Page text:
Kathy, the narrator of the story, but Ruth was a mirror image of a girl I knew in Junior School, always implying she knew about matters which the rest of us were too foolish to understand. Of the three, Tommy was my favourite, the most perceptive, underneath
a somewhat disingenous exterior.
As always the case with books like this, the reader has to suspend belief. Why on earth didn't the Hailsham "students" seek to escape, once they knew for certain
what awaited them? Could anyone really be a carer for dozens of people going through donation after donation until they "completed" (what a chilling description) without finding a way of avoiding the same fate?
That said, this was a real page-turner and I couldn't put it down. I'm pleased I read it - but I probably won't read it again!
"If I Die in a Combat Zone" by Tim O'Brien
This book was loaned me by son-in-law Dave, who is an excellent source of more challenging reads. It is also the first book I have read about the Vietnam War. I am somewhat ashamed to admit how little
I knew about either the background or the detail of this conflict - perhaps (and I admit it's no excuse) because it coincided with the time of my life when I was totally engrossed in bringing up a young family.
Tim O'Brien's first hand account certainly brought me up with a start, face to face with the grim facts of war in such a very foreign field. What I loved most about the book, however, was the honesty of the author's admission that, while fundamentally
opposed to the war, he somehow found himself going along with serving out his draft for no other reason than because somehow it seemed the easier of the two options - fight or flight. Only in letters to his friend - and in the chapters of this book -
were his true feelings laid bare.
I enjoyed the references, and comparisons, with Ernest Hemingway's war books (maybe need to re-read them?) And at the end of the version I read, there was
a really good chronology, setting out the historical perspective which I found really useful in helping my understanding of the background to this war.
me, you know little about the Vietnam War and would like a better understanding, then "If I Die in a Combat Zone" is an excellent place to start. If you are fascinated by the very human struggle of conscience versus duty, Tim O'Brien adds another,
An Elephant in the Garden by Michael Morpurgo
I read a lot of children's books. I started simply because I wanted to be reading the same books as my grandchildren, so that I could talk to them about the books they liked - and the ones they never finished.
I was introduced to Michael Morpurgo's "Kaspian, Prince of Cats" (about the sinking of the Titanic) one Christmas - and was hooked.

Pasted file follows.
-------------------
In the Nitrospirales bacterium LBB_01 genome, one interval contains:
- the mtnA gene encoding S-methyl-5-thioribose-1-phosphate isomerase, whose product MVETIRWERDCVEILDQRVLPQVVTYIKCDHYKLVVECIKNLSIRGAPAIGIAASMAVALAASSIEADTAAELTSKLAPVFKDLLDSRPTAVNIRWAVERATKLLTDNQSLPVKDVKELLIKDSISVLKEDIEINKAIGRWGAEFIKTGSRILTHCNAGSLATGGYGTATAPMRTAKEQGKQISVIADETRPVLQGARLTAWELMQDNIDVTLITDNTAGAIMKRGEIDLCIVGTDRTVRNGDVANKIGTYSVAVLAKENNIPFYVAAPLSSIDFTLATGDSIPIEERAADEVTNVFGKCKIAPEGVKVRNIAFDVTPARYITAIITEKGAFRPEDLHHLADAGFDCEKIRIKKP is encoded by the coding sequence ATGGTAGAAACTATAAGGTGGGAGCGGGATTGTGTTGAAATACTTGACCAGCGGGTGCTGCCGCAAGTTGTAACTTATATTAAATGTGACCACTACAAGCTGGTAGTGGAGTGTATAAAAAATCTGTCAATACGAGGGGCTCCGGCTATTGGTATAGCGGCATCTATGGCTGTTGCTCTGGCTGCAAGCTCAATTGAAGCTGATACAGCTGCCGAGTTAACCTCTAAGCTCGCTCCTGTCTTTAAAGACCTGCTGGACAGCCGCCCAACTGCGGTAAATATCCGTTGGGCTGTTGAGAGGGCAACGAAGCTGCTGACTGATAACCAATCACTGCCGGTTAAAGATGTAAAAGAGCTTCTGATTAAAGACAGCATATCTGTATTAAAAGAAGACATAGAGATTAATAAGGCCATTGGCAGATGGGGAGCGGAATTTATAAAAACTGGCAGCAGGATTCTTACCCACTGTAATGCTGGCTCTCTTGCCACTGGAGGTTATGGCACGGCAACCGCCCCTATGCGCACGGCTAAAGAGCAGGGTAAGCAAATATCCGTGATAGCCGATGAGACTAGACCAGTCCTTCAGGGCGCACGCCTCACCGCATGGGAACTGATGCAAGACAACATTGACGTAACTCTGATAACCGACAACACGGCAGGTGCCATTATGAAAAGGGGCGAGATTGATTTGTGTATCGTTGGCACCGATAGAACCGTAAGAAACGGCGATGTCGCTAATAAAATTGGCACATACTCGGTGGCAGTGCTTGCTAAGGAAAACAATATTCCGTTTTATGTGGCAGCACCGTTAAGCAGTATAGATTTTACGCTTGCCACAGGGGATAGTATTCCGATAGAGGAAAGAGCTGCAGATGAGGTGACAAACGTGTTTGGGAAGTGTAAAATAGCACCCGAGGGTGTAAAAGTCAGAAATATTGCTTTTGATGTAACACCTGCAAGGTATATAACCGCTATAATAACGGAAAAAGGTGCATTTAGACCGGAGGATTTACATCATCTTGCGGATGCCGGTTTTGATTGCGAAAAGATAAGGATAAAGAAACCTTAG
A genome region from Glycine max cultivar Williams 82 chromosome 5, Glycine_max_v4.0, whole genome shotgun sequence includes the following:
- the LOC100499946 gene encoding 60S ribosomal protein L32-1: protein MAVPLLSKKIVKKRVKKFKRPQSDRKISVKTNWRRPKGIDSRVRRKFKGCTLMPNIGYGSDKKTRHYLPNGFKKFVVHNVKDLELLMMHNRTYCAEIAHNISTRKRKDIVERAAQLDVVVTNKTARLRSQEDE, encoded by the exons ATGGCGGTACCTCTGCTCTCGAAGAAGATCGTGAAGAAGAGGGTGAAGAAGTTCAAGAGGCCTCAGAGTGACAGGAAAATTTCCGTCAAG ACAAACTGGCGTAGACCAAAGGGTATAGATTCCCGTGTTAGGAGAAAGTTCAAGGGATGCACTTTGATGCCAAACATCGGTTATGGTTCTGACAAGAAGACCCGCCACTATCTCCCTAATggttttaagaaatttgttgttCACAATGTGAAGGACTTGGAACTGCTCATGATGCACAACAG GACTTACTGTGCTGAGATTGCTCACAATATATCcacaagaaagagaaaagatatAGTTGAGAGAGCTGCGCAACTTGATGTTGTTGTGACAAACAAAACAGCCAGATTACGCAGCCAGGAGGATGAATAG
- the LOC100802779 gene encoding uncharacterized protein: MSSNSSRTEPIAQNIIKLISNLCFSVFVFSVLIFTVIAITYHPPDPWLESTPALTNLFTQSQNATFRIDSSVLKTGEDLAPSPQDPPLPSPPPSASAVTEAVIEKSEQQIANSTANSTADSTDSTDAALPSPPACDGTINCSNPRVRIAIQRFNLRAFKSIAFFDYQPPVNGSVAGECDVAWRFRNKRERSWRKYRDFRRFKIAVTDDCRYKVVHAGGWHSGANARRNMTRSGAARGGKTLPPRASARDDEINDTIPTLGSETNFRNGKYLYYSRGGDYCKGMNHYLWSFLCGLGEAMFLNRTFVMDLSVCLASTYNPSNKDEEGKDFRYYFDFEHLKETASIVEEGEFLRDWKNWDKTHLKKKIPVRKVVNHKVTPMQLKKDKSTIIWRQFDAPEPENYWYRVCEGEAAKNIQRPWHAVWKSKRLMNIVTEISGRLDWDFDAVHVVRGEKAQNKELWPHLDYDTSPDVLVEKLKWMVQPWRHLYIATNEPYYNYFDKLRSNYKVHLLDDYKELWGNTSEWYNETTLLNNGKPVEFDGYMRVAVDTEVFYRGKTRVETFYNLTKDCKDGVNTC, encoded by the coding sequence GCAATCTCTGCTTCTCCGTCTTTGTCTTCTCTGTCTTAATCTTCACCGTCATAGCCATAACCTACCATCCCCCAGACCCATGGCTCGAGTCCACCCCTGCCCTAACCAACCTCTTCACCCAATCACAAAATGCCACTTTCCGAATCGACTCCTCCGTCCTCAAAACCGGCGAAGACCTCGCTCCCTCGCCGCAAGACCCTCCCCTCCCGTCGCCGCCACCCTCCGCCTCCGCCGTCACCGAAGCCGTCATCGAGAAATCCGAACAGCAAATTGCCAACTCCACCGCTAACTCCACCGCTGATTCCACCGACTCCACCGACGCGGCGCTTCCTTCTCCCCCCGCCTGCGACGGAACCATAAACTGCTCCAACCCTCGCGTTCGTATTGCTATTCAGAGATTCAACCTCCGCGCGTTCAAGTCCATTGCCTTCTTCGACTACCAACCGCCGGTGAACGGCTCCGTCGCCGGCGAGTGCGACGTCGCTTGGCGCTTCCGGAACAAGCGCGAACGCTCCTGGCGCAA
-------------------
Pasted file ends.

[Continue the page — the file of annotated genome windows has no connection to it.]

I have heard some pundits criticise Morpurgo for the simplicity of
his sentence construction and vocabulary. But what stands out for me is the way he takes really important events from recent history and - however hard the telling - makes them come alive for his young readers. Nor does he flinch from the truly
awful - the potato famine in Ireland, the separation of young orphans from their brothers and sisters to send them across to Australia and, of course, most famously, the plight of the horses sent into battle in the First World War, told also now on stage and
It was sheer coincidence that I started reading "An Elephant in the Garden" in the week when the men of Bomber Command in the Second World War finally received national recognition of the sacrifices
they made. For this book is set in Dresden, the city bombed to destrruction by the Allies - and it's told from the perspective of a young German girl forced to flee for her life from the flames of the city. She is accompanied by her mother, young
brother and, yes!, an elephant called Marlene.
The passions raised by war, the hatred felt for the perpetrators by those who have seen their city burn, followed by the realisation that love
and friendship can overcome the barriers of hate - these are all good lessons for young children to hear. The description of the bombing and of the burning city gripped me and, to answer the critics, I think it was the simplicity of the language
which held attention: ""The flames from burning houses and factories were licking high into the sky, leaping from one building to the next, from one street to the next, from one fire to another, each fire it seemed to me, seeking out another fire to be
with, so it could become an inferno, so it could burn more furiously."
And what's the point of the elephant? Well, as an adult I could have probably enjoyed the story with or without Marlene.
For younger readers, I suspect she made it all just that bit more entertaining.
"In Pale Battalions" by Robert Goddard
I love the twists and turns of a Robert Goddard novel - especially as he always seems to come up with one final unexpected twist, just as you are congratulating yourself that you'd sussed it all out.
This book follows the story of a man thought to have died in the battle of the Somme - but did he? His daughter, Leonora, is keen that her own daughter should understand the puzzle of love and loss which had shaped her life and brings
her to the Thiepval Memorial to start a journey back in time.
One thing I found a little irritating about the book was the shift in raconteur - first it was Leonora, then it was Leonora telling
the story in the words of Franklin, a friend of her dead father, then it was Willis. Most confusing!
I loved the story within a story of Miriam, the first Lady Powerstocke, and the man who loved her, in secret.
And there was a hint, in the inscription, that this was a book with a very personal meaning for the author, dedicated as it is to Frederick John Goddard, "Missing presumed killed in action" in Ypres, Belgium in April 1915.
"In Pale Battalions" isn't my favourite Robert Goddard novel - but it's certainly worth a read.